One of the more challenging fires in a single family dwelling is a fire in a Balloon frame structure. Fires in these structures will tax manpower quickly. The main challenge is getting to the fire and cutting it off, if left unchecked fire can spread laterally as well as horizontally. Augustin Taylor introduced balloon frame construction in 1883. Taylor, a Chicago carpenter erected the St. Mary's church at Fort Dearborn. He used the idea to nail wall studs together rather than use a post and frame assembly method. With the advent of machine-made nails made it possible the throw up an entire wall at once without the skilled labor necessary to do the cutting and framing required for post and frame construction.
In balloon frame construction the studs run 2 or more stories high from the foundation to the eave line. The channel between the studs may be open from the cellar to the attic and the joist channels (floor) may be open from wall to wall.
A small fire in the basement can enter the stud channel and spread to the upper floors to the attic. The fire can burn in the floor destroying the integrity for the floor assembly thus leading to a collapse. A small exterior fire that penetrates the wall can run to the attic.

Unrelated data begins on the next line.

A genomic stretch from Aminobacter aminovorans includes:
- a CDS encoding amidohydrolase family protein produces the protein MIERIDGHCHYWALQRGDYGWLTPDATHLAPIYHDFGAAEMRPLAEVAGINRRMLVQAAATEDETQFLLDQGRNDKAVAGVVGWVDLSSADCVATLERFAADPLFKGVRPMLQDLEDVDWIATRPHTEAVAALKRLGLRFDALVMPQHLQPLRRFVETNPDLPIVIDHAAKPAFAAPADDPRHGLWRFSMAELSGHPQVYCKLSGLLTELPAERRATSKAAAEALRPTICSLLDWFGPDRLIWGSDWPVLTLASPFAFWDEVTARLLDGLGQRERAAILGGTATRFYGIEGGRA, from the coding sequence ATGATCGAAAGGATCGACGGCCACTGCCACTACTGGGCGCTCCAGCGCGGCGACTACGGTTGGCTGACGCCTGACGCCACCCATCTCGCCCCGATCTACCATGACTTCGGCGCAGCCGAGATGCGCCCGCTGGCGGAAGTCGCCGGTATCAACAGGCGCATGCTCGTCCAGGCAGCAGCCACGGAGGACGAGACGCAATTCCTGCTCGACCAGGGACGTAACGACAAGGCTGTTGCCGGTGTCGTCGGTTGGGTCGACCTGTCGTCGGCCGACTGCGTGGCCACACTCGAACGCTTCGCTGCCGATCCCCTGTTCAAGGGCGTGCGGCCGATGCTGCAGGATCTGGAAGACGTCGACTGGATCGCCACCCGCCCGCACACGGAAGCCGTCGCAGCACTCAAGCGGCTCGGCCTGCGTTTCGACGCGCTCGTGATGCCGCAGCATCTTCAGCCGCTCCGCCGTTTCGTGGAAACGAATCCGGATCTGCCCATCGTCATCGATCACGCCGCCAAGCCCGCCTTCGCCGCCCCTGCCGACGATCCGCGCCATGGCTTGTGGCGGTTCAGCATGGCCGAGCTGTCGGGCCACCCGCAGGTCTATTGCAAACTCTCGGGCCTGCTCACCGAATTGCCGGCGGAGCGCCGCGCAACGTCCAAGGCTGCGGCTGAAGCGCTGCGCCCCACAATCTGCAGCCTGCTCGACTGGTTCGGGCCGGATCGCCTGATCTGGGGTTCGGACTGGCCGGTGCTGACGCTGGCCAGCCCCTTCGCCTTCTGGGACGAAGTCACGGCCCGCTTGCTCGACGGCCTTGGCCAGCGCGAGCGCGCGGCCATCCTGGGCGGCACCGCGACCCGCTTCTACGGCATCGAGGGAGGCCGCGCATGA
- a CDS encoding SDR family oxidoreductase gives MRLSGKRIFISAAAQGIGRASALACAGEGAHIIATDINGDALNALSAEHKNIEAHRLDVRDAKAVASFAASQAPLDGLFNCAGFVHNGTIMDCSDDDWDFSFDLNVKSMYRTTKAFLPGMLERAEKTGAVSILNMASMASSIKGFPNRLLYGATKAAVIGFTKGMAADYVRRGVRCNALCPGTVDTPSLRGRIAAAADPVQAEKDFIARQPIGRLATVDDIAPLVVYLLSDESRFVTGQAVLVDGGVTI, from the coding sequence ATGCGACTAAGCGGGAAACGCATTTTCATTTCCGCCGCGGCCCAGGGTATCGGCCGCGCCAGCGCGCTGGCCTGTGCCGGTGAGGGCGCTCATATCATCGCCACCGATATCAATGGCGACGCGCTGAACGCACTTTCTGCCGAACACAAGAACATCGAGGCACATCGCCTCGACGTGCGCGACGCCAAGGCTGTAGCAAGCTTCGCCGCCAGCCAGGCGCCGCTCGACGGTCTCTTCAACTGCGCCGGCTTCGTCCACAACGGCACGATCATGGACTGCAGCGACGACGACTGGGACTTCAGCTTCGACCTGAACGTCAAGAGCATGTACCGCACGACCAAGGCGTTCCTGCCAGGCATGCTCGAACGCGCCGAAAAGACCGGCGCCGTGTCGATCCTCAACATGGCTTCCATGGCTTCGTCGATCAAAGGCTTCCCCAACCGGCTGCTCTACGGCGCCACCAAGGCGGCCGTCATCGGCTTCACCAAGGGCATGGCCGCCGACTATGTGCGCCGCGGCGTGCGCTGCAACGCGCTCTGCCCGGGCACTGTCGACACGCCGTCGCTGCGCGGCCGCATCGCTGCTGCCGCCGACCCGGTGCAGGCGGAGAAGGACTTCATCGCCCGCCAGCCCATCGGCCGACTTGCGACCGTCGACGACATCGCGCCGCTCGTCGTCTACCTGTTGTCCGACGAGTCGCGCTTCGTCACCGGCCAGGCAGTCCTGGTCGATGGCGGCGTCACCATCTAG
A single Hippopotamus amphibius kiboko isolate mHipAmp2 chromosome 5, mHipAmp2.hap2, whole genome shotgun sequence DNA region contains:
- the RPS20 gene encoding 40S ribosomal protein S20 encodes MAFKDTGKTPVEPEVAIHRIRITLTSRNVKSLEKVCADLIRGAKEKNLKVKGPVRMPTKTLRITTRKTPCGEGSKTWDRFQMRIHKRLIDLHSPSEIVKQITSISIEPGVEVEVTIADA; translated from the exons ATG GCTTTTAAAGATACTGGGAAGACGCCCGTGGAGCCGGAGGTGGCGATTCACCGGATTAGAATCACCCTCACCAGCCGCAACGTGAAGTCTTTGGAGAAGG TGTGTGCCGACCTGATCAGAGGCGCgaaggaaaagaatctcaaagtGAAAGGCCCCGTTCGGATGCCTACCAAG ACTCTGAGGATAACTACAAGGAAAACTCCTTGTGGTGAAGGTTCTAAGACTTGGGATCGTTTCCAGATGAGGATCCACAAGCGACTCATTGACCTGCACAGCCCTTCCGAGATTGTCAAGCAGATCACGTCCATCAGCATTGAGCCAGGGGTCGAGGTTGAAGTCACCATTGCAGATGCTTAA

When faced with fire in these structures command officers must be prepared to put at least one enginnd one truck on each floor. Crews must bring tools to pull walls, ceilings and floors. Engine
companies must be ready to extinguish fires as the truck reveals it. Truck crews need to get to the roof and open it because fire will eventually reach the attic. Smoke will travel throughout the entire structure and may make it hard to find the origin of the fire. A thermal imager camera will assist with finding the seat of the fire.
Communities that have many balloon frame construction may have special tools to help combat fires in the stud channels. The navy nozzle with a 90 degree pipe can get into the stud channels and apply water up and down quickly.
Personnel must recognize balloon frame structures. All areas of the structure must be checked, this includes the basement and the attic. These firs are labor intensive. Without adequate manpower fires can spread quickly and risk major property damage and possible firefighter injuries. Line officers and Command officers need to call for manpower early in the incident.